[ARG] The Pizza Code Mystery


#5627

I was trying to get into the spirit of the ARG and tried to “threaten” HALOS into providing us more information. It didn’t work, and I wasn’t really expecting it to, lol. Worth a shot!


#5628

I saw your countdown page but wasn’t sure if that was the ploy you were referencing or if it was an attempt to break the code


#5629

Was that quote in a paragraph of its own? If we apply what the quote says to the quote itself:

Take a look deeply at every single message that is given. Even if it looks like a simple response, it WILL have something hidden within it. ARG authors never usually respond to questions for ARGs, as it breaks immersion and the general rules, so if they do, it will be to give a clue.

=> TEA ?

Tiny Encryption Algorithm

In cryptography, the Tiny Encryption Algorithm ( TEA ) is a block cipher notable for its simplicity of description and implementation, typically a few lines of code. It was designed by David Wheeler and Roger Needham of the Cambridge Computer Laboratory; it was first presented at the Fast Software Encryption workshop in Leuven in 1994, and first published in the proceedings of that workshop.

We’ve heard about Cambridge Computer Labs before, and TEA is a 64-bit block cipher.


#5630

You’re right—he said he upped the difficulty due to some people from “Cambridge’s computer labs” joining in, but how would he know where they were from? I didn’t hear anything about that until he said it in that interview.

Here’s the whole paragraph. Keep in kind this was before the SECOM solution, but he may have had it planned before then:

“As for advice. I notice a few people blaming the difficulty of the ARG/Puzzletrail on the author, which is just another way to say “it’s too hard for me”.
Ignore them, it just takes time. Take a look deeply at every single message that is given. Even if it looks like a simple response, it WILL have something hidden within it. ARG authors never usually respond to questions for ARGs, as it breaks immersion and the general rules, so if they do, it will be to give a clue.”


#5632

Use the trash can icon available at the bottom of the post. Select the three dots … for it to appear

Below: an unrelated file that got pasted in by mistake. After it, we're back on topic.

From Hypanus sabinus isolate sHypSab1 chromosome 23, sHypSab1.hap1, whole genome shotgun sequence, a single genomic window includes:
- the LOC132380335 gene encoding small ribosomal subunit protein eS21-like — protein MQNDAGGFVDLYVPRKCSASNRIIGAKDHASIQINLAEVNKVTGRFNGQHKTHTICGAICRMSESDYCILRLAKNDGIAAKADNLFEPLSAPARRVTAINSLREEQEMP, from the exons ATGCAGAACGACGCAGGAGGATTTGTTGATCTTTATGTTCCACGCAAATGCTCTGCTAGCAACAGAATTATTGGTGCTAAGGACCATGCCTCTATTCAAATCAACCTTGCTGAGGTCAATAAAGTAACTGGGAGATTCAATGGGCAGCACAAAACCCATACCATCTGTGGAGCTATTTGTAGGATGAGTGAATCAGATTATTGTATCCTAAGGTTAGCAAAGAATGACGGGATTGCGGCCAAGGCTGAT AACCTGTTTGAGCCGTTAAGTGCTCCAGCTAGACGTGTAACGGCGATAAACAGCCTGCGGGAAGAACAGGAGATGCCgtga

#5633

So, as promised I have written a small tool that leverages the nettle cipher library:

https://kellerspeicher.ch/dump/nettle.zip

Usage: nettle [-h | --help] <cipher_spec> [cipher_spec...]
cipher_spec: direction ':' cipher [ ':' key_values ]
direction: '+' | '-'
cipher: string
key_values: key_value | key_value ',' key_values
key_value: key value
key: 'key' | 'iv'
value: '@' file | string

Example: nettle -CBC:aes128:key="BENALOH PAILLIER",[email protected] < HALOS.bin
This prints to STDOUT a decryption in CBC mode using AES with 128 bits key length,
using "BENALOH PAILLIER" as key and reading the initialization vector from the file iv.dat

Available ciphers names: 
aes128
aes192
aes256
camellia128
camellia192
camellia256
cast128
serpent128
serpent192
serpent256
twofish128
twofish192
twofish256
arctwo40
arctwo64
arctwo128
arctwo_gutmann128
tea128
blowfish128
arcfour128

I did not manage to compile it for windows, though.
If you’re on linux, make sure that gcc, make and nettle-dev are installed.

Also, note that blowfish and tea both have 8 bytes block size.

Edit: Here’s a script to test through multiple combinations:

#!/bin/sh

pws=("BENALOH PAILLIER" "Benaloh Paillier" "benaloh paillier")

ciphers=("arcfour128" "blowfish128" "tea128")

modes=("ECB" "CBC" "CTR" "CFB")

for mode in "${modes[@]}"
do
for ciphera in "${ciphers[@]}"
do
for cipherb in "${ciphers[@]}"
do
for pw in "${pws[@]}"
do